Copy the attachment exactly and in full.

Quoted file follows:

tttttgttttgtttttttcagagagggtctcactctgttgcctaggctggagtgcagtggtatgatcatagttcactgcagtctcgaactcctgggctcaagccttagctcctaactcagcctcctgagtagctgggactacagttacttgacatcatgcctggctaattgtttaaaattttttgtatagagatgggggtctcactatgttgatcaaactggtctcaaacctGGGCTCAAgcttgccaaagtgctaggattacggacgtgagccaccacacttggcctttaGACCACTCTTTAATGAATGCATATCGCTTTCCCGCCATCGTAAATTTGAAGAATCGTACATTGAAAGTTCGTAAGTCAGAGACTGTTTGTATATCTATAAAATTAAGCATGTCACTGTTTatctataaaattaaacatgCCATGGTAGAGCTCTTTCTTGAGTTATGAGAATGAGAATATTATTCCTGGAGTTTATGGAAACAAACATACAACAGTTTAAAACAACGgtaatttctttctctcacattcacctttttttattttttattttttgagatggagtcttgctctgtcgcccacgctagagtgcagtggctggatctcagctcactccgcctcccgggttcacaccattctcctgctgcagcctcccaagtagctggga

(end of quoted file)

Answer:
tttttgttttgtttttttcagagagggtctcactctgttgcctaggctggagtgcagtggtatgatcatagttcactgcagtctcgaactcctgggctcaagccttagctcctaactcagcctcctgagtagctgggactacagttacttgacatcatgcctggctaattgtttaaaattttttgtatagagatgggggtctcactatgttgatcaaactggtctcaaacctGGGCTCAAgcttgccaaagtgctaggattacggacgtgagccaccacacttggcctttaGACCACTCTTTAATGAATGCATATCGCTTTCCCGCCATCGTAAATTTGAAGAATCGTACATTGAAAGTTCGTAAGTCAGAGACTGTTTGTATATCTATAAAATTAAGCATGTCACTGTTTatctataaaattaaacatgCCATGGTAGAGCTCTTTCTTGAGTTATGAGAATGAGAATATTATTCCTGGAGTTTATGGAAACAAACATACAACAGTTTAAAACAACGgtaatttctttctctcacattcacctttttttattttttattttttgagatggagtcttgctctgtcgcccacgctagagtgcagtggctggatctcagctcactccgcctcccgggttcacaccattctcctgctgcagcctcccaagtagctggga